About the artist
is a photographer. He lives near Los Angeles, California, a land where American myths are deeply rooted, and where they have slowly turned to dust under the watchful eye of many photographers. An America of rampant urbanization, of “non-places”, extensively portrayed by American photography in the 1970s. Mark Swope’s work, although dating from the 1990’s and 2000’s, is very much in line with the investigations of photographers displayed together at the now-famous New Topographics exhibition, hosted in 1975 at the George Eastman House in Rochester, featuring artists such as Bernd and Hilla Becher, Stephen Shore, Nicholas Nixon, Robert Adams… The exhibition was a turning point in the history of photography in that it witnessed, in a deliberately documentary style, changes in the contemporary landscape. All of Swope’s work reflects the same interest in places dominated by artefact. Nature, when it does appear in the image frame, has been geometrically “pruned”. The artefact itself - whether work of architecture or billboard - is depicted as an obsolete relic of a bygone age, where all that remains intact is the palm-tree lining of the city’s broad avenues.
Could you tell us about your background? How did you get into photography?
The house that I grew up in was full of black & white photographs as my father, John Swope, was a photographer throughout his life. My background and education was in painting and installations although I used photography throughout these processes. In the mid 90’s, I started to archive my father’s photographic collection and while doing so I moved away from painting and into photography as my full time endeavour.
What is your relationship towards American photography of the 1970's, specifically that of California, which dealt with the exploration of contemporary landscapes at a time of ever-expanding urbanization, and its collateral effects?
I was introduced in the early 90’s to the work of Robert Adams along with John Gossage and Frank Gohlke. I was much intrigued by the quiet subject matter that created a tension of wanting to go deeper into the image as well as the environmental concerns they carried. You live in Santa Monica, most of your photographs are taken in California. One often says that working with one’s own close environment is the most difficult subject for the photographer's eye. How would you define this territory? And why does it inspire you?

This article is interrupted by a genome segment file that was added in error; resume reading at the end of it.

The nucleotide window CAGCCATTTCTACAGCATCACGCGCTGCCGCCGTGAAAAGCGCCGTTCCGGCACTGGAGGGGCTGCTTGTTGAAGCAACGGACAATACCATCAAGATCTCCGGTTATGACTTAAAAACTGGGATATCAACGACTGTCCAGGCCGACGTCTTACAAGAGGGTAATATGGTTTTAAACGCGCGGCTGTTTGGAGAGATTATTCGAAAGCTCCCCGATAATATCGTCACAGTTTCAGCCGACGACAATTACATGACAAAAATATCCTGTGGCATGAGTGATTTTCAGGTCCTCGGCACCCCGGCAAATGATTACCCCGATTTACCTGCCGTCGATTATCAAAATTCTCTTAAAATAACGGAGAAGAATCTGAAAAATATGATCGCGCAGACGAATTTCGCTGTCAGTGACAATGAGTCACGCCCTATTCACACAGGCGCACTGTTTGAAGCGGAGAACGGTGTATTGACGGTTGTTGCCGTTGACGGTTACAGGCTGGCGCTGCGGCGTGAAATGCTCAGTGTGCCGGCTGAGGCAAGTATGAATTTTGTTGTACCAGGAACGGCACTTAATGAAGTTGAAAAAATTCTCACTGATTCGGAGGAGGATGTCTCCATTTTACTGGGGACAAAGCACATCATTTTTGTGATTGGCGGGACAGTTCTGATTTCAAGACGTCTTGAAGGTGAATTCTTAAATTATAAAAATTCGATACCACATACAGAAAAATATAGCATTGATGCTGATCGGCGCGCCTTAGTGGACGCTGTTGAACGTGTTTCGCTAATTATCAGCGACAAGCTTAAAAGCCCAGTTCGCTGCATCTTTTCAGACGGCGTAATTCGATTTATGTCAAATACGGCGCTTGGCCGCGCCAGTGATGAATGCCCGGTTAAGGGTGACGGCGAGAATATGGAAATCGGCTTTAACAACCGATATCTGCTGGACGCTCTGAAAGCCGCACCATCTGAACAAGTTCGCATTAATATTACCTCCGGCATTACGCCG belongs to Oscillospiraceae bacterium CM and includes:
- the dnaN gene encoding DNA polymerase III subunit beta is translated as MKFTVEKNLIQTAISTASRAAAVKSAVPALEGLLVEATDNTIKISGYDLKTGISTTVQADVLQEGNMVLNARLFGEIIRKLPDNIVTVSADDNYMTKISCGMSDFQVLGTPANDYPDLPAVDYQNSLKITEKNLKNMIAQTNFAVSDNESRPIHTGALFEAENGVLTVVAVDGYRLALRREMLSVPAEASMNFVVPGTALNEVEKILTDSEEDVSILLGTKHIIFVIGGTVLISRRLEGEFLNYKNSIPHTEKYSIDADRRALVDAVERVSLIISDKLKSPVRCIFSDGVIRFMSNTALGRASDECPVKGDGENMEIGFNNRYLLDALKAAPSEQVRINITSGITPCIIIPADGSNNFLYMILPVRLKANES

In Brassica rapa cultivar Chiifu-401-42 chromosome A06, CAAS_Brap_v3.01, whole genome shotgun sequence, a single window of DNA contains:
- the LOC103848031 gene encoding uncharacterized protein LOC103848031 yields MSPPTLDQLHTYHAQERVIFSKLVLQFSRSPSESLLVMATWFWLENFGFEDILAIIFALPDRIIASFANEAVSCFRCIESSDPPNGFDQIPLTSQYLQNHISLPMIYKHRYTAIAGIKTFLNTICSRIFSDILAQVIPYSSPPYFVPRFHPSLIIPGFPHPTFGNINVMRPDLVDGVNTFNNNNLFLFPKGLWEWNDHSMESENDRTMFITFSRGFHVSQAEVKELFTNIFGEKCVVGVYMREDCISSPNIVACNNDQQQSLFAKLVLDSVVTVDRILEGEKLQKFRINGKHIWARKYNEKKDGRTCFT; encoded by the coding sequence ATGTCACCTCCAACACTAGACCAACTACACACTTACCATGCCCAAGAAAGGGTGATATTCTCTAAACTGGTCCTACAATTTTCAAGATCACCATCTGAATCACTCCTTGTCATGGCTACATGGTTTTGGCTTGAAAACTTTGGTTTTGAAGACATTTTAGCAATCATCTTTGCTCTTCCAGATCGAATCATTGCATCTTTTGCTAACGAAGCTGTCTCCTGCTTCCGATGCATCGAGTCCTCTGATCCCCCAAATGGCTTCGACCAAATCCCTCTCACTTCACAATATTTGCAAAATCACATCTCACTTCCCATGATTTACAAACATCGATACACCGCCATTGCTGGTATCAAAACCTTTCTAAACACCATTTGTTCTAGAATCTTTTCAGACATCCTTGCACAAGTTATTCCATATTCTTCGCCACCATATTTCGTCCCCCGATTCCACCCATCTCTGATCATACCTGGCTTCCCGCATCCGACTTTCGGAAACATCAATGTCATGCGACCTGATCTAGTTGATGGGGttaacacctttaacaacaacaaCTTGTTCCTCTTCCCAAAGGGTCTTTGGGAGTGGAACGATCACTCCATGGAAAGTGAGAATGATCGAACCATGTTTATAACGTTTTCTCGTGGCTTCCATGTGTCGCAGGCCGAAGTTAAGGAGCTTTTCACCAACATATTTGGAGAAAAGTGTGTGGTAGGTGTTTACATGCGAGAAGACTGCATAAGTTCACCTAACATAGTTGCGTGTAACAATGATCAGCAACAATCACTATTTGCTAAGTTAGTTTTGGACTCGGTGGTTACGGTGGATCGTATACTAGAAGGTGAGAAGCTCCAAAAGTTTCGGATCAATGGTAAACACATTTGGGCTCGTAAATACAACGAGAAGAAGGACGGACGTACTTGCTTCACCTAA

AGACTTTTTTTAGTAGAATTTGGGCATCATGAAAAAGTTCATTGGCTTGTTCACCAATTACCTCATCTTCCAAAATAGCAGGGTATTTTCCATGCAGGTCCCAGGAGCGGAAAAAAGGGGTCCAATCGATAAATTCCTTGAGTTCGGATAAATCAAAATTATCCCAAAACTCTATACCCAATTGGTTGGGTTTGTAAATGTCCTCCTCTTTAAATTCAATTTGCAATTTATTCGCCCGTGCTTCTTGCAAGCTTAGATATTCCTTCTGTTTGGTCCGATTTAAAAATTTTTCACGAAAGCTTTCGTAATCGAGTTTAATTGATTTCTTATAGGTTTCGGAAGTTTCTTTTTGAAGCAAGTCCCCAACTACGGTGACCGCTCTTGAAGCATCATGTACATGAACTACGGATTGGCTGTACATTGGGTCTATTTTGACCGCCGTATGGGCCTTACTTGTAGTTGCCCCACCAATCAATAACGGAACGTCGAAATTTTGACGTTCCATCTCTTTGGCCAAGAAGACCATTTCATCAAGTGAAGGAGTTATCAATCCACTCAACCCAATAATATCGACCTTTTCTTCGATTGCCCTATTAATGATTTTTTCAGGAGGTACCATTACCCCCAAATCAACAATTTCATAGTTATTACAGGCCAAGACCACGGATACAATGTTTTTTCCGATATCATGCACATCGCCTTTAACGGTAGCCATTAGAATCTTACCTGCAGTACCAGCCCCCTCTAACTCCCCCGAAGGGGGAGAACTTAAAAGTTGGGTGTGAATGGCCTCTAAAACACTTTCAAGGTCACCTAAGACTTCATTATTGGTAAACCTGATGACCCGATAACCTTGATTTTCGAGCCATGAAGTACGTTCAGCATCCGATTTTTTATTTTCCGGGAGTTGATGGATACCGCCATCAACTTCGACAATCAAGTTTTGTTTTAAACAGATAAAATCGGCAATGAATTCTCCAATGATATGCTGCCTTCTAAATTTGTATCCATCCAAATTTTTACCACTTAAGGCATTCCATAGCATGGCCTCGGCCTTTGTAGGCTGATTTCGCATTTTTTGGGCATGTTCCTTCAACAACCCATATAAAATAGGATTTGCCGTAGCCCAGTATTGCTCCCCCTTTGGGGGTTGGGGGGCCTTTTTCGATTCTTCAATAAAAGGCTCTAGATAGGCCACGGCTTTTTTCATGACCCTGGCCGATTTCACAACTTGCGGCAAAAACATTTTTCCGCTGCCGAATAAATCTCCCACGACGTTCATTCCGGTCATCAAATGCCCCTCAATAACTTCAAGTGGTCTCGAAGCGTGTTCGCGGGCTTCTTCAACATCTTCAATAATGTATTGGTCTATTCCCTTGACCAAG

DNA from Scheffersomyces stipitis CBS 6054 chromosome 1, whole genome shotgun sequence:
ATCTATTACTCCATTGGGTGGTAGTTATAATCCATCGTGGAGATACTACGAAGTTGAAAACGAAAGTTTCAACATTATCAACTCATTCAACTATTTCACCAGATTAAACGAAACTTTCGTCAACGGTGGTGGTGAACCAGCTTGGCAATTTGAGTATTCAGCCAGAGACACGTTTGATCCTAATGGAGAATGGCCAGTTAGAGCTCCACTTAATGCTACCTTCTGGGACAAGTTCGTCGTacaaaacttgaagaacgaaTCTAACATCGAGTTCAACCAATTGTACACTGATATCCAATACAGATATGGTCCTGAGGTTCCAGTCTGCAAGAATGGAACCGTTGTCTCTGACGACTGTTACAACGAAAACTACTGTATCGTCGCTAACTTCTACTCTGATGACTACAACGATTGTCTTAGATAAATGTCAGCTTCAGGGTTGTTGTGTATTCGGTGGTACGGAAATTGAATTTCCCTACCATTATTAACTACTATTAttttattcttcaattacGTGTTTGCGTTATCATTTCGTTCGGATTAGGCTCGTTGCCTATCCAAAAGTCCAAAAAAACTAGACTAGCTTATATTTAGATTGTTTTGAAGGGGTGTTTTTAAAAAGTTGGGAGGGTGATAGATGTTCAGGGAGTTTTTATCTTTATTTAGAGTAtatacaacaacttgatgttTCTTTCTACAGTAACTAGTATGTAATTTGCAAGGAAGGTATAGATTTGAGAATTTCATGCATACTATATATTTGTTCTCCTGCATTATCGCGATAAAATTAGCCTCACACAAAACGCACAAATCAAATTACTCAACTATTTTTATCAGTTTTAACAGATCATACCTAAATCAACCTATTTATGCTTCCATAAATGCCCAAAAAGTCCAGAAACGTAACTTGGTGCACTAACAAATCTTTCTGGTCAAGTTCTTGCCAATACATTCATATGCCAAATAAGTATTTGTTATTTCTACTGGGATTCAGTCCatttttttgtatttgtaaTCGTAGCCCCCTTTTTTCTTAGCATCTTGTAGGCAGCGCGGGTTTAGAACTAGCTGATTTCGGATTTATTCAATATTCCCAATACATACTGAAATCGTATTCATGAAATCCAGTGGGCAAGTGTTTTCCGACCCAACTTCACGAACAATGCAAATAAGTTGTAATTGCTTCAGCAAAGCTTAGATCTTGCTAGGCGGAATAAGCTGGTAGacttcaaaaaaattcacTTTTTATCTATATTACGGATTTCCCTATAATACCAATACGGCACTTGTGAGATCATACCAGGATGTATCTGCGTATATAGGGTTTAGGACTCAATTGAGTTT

I remember being in downtown Los Angeles and staring in wonderment at the old buildings, our history in architecture, and how quickly it can disappear in our ever-changing landscape. I realized that being a native of Los Angeles, I knew so little of my surroundings, and then started out on random treks around the city, discovering and rediscovering a place my father documented in the 1930’s.In Sign Structures you deal with a mythical symbol of the American landscape: the ad sign. How did you approach it?
I was fortunate to gain access to the rooftops of some of the old historic signs in LA while working with the Museum of Neon Art. As we now carry so much information at our fingertips with computers, phones, etc. these massive signs have been rendered useless for their original purpose of communication and setting landmarks. The idea of photographing them from above was to show the signs’ vantage point and their perch above the city.Foliage and Structures is the most graphic series you have done. The architectural elements, as well as the natural, once shaped by man and somehow turned into an artefact because of its stylization, function as signs.
series seemed a very straightforward decision/direction for me. It’s very intuitive and not to sound too simplistic, it comes down to walking around and being able to see what there is to be seen.
Limited edition, numbered and signed.
Selected shows and awards
Foliage, Craig Krull Gallery, Santa Monica, CA, 2012
The Los Angeles River, Craig Krull Gallery, Santa Monica, CA, 2010
Paint & Memory - Photographs of New Orleans 2003-2005, Craig Krull Gallery, Santa Monica, CA, 2006
Elysian Fields, Craig Krull Gallery, Santa Monica, CA, 2005
Foliage, VeniceArts Gallery, Venice, CA, 2004
Selected Work, Craig Krull Gallery, Santa Monica, CA, 2003
L.A. Sign Structures, Museum of Neon Art, Los Angeles, CA, 2003
Los Angeles County Museum of Art, Los Angeles, CA
UCLA Hammer Museum, Los Angeles, CA
Santa Barbara Museum of Art, Santa Barbara, CA
N.R.D.C., Santa Monica, CA